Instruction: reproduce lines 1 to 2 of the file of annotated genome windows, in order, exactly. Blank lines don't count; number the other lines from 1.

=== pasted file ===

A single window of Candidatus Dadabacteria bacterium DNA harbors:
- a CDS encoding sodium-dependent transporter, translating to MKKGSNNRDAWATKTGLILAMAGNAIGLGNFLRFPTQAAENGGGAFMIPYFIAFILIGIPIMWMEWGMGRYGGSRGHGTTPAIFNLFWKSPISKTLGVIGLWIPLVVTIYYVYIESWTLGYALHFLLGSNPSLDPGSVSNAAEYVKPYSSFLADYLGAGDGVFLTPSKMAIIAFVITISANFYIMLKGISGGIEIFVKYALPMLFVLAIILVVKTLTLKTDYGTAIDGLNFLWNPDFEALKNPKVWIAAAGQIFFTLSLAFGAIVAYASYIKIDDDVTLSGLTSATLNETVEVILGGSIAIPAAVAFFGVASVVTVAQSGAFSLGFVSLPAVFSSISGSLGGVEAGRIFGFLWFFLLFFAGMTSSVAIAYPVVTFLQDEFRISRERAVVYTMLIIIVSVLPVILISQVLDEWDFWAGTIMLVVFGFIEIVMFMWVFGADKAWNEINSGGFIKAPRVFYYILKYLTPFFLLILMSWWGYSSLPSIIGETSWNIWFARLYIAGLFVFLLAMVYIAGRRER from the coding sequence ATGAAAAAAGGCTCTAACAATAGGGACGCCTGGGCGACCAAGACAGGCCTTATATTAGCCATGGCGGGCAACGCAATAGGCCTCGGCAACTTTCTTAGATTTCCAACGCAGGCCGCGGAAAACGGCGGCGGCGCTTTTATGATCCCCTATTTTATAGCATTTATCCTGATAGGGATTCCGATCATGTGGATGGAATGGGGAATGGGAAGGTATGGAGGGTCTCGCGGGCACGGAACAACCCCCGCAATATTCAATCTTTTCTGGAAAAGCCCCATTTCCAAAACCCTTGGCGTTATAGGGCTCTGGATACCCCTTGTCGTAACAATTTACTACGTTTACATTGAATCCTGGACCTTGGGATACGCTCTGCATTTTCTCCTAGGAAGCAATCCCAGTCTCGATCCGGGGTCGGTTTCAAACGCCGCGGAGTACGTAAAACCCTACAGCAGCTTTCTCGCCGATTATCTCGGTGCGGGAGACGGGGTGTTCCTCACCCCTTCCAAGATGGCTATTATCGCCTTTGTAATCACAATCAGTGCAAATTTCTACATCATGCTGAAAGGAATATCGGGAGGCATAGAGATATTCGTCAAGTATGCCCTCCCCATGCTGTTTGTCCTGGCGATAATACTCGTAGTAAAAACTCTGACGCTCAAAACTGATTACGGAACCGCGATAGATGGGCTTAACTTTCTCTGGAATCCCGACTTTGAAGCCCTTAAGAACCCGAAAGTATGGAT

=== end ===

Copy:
A single window of Candidatus Dadabacteria bacterium DNA harbors:
- a CDS encoding sodium-dependent transporter, translating to MKKGSNNRDAWATKTGLILAMAGNAIGLGNFLRFPTQAAENGGGAFMIPYFIAFILIGIPIMWMEWGMGRYGGSRGHGTTPAIFNLFWKSPISKTLGVIGLWIPLVVTIYYVYIESWTLGYALHFLLGSNPSLDPGSVSNAAEYVKPYSSFLADYLGAGDGVFLTPSKMAIIAFVITISANFYIMLKGISGGIEIFVKYALPMLFVLAIILVVKTLTLKTDYGTAIDGLNFLWNPDFEALKNPKVWIAAAGQIFFTLSLAFGAIVAYASYIKIDDDVTLSGLTSATLNETVEVILGGSIAIPAAVAFFGVASVVTVAQSGAFSLGFVSLPAVFSSISGSLGGVEAGRIFGFLWFFLLFFAGMTSSVAIAYPVVTFLQDEFRISRERAVVYTMLIIIVSVLPVILISQVLDEWDFWAGTIMLVVFGFIEIVMFMWVFGADKAWNEINSGGFIKAPRVFYYILKYLTPFFLLILMSWWGYSSLPSIIGETSWNIWFARLYIAGLFVFLLAMVYIAGRRER from the coding sequence ATGAAAAAAGGCTCTAACAATAGGGACGCCTGGGCGACCAAGACAGGCCTTATATTAGCCATGGCGGGCAACGCAATAGGCCTCGGCAACTTTCTTAGATTTCCAACGCAGGCCGCGGAAAACGGCGGCGGCGCTTTTATGATCCCCTATTTTATAGCATTTATCCTGATAGGGATTCCGATCATGTGGATGGAATGGGGAATGGGAAGGTATGGAGGGTCTCGCGGGCACGGAACAACCCCCGCAATATTCAATCTTTTCTGGAAAAGCCCCATTTCCAAAACCCTTGGCGTTATAGGGCTCTGGATACCCCTTGTCGTAACAATTTACTACGTTTACATTGAATCCTGGACCTTGGGATACGCTCTGCATTTTCTCCTAGGAAGCAATCCCAGTCTCGATCCGGGGTCGGTTTCAAACGCCGCGGAGTACGTAAAACCCTACAGCAGCTTTCTCGCCGATTATCTCGGTGCGGGAGACGGGGTGTTCCTCACCCCTTCCAAGATGGCTATTATCGCCTTTGTAATCACAATCAGTGCAAATTTCTACATCATGCTGAAAGGAATATCGGGAGGCATAGAGATATTCGTCAAGTATGCCCTCCCCATGCTGTTTGTCCTGGCGATAATACTCGTAGTAAAAACTCTGACGCTCAAAACTGATTACGGAACCGCGATAGATGGGCTTAACTTTCTCTGGAATCCCGACTTTGAAGCCCTTAAGAACCCGAAAGTATGGAT